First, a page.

- Reviewed by
Lucinda Beier argues that “the experience of McLean County [Illinois] residents during the past 160 years has illustrated national trends. The communities, neighborhoods, health care providers and individuals of this midwestern American county reflect the sweeping changes in health, illness and medical care which have occurred elsewhere in the United States and, indeed, the developed world” (p. 235). In nine chapters Beier outlines national trends along with illustrative examples from McLean county. She covers early days, physicians and doctoring in the nineteenth century, public health, patent medicines, hospital development, and nursing. She also presents aspects of twentieth-century medicine from the viewpoints of physicians and laypeople, primarily through quotes from oral histories undertaken—not by the author—during the 1980s and 1990s.
The oral histories, at least to this reviewer, contribute to an unevenness in approach to the nineteenth- and twentieth-century stories. In fact, Beier’s organization of her text makes it difficult to follow themes throughout the book’s time frame. Thus a specific chapter on “Patent Medicines and Self-treatment” closes with the 1906 Pure Food and Drug Act (though some pertinent information appears in later chapters). A discussion of the relationships between regular and irregular practitioners also stops around 1906.
This is an interesting and useful book, but it raises basic questions about the relationship between local history and the “big picture.” Local history provides opportunities to examine broad historical generalizations through the fine-grained pictures it can provide. In particular, oral history from local players can provide much fine detail, at least after questions about the accuracy of informants’ memories are dealt with. Yet Beier’s use of such history to illustrate national trends raises difficulties. Although selection and editing are always needed, her use of quotes for specific purposes leaves this reader uncertain about the context of many of the remarks.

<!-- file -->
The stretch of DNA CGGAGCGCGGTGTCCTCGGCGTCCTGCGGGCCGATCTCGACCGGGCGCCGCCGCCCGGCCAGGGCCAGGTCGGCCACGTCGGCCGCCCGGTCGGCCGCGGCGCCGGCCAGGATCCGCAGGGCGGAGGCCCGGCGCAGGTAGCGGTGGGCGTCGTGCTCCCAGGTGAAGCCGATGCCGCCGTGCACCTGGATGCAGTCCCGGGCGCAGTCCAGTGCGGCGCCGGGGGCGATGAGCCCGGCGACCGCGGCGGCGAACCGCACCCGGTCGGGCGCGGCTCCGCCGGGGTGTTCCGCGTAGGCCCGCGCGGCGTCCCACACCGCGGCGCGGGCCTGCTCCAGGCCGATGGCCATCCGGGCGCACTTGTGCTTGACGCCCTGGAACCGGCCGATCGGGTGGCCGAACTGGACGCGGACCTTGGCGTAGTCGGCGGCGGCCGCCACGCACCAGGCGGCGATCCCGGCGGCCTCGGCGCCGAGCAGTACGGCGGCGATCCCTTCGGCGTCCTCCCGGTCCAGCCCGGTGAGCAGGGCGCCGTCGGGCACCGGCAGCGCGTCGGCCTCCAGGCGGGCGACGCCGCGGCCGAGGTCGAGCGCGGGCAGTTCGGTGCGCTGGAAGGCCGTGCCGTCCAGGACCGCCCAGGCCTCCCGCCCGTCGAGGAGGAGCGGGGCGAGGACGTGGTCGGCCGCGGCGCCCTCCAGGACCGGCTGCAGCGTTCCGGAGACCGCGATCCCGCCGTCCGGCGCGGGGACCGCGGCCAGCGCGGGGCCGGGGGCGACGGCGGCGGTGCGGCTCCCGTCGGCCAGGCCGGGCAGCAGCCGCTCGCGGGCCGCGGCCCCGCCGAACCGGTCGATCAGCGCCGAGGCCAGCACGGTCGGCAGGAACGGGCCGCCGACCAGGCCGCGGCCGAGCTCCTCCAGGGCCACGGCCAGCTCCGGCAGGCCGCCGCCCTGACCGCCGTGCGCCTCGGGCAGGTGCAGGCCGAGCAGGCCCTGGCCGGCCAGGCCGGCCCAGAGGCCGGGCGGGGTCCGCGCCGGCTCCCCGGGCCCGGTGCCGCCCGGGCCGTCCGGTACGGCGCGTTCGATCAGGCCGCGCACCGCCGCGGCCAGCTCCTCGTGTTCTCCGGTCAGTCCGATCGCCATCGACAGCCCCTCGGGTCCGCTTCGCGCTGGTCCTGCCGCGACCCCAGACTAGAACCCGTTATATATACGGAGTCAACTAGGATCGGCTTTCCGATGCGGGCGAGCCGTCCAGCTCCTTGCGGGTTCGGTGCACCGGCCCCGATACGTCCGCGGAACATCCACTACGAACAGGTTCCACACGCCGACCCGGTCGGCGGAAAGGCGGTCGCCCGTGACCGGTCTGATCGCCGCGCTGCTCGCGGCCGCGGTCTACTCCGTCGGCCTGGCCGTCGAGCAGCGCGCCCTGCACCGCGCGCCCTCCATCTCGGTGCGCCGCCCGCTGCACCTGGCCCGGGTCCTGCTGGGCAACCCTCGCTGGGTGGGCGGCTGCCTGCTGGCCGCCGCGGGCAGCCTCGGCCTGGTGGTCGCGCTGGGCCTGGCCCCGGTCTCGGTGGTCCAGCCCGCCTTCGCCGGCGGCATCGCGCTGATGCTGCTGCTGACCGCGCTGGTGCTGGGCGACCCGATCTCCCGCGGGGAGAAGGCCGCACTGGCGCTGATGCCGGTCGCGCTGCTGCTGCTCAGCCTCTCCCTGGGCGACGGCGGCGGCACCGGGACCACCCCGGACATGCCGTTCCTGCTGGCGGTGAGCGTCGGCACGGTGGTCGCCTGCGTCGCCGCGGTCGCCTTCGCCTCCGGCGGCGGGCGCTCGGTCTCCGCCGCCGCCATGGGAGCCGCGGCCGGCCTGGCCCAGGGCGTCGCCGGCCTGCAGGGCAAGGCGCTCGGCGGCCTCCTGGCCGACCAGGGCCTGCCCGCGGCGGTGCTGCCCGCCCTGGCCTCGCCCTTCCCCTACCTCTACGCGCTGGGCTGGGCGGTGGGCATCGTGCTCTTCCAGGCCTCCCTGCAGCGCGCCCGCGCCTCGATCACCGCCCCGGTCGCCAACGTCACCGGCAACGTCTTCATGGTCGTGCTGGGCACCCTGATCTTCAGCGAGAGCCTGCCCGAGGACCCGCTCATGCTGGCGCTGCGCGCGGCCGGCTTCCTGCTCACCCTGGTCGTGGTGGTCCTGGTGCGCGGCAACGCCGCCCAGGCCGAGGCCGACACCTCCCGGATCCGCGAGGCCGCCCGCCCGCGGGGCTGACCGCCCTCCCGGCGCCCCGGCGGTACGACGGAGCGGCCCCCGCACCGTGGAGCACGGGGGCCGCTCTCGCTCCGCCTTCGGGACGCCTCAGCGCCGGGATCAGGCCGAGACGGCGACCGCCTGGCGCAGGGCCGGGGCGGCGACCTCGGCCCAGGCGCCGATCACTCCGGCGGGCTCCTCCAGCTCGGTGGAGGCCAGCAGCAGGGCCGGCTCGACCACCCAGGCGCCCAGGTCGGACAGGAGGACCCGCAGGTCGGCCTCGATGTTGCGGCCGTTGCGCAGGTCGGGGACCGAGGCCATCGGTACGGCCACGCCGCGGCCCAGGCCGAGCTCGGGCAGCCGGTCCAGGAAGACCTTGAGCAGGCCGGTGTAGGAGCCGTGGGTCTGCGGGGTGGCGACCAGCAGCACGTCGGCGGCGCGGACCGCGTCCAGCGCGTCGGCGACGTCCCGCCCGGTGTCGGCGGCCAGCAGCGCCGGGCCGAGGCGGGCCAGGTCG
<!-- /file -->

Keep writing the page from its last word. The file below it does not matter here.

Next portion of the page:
Beier is also short on context and detail with respect to relevant happenings in the rest of Illinois. Indeed, we are not shown where McLean county is situated. Nor is consideration given to questions about, say, whether the growing power and complex politics of Chicago affected the county—albeit recognizing that Springfield is the state capital. No attention is given to possible influences from the state medical society, or to whether or not McLean inhabitants behaved as did other Illinoisians in the face of such diseases as cholera and malaria. Detail is also lacking, perhaps because of unavailable information, on such topics as the distribution of locally made patent medicines or the issue of split medical fees.
In regard to the matter of context, the book’s cover design is noteworthy: it is another to use Luke Fildes’s renowned picture The Doctor. The absence of any attribution or comment on this in the text may make the general reader, to whom the book appears to be directed, wonder why the picture was chosen, and how it is relevant to the story. Does it represent the human touch, the human frailty [End Page 138] bound with local circumstances, that one expects from local history? In fact, these features, although present in the book, are far from conspicuous. This is partly due to the editing of the voices, to the lack of context of Illinois health care, and to the absence of interpretations of the important trends in medical care.
A reviewer should not ask for a book that the author did not intend to write, or for information that is not available. However, there is now a rich body of existing local history studies, beyond the eulogistic biographies of physicians, that offer challenges for new studies.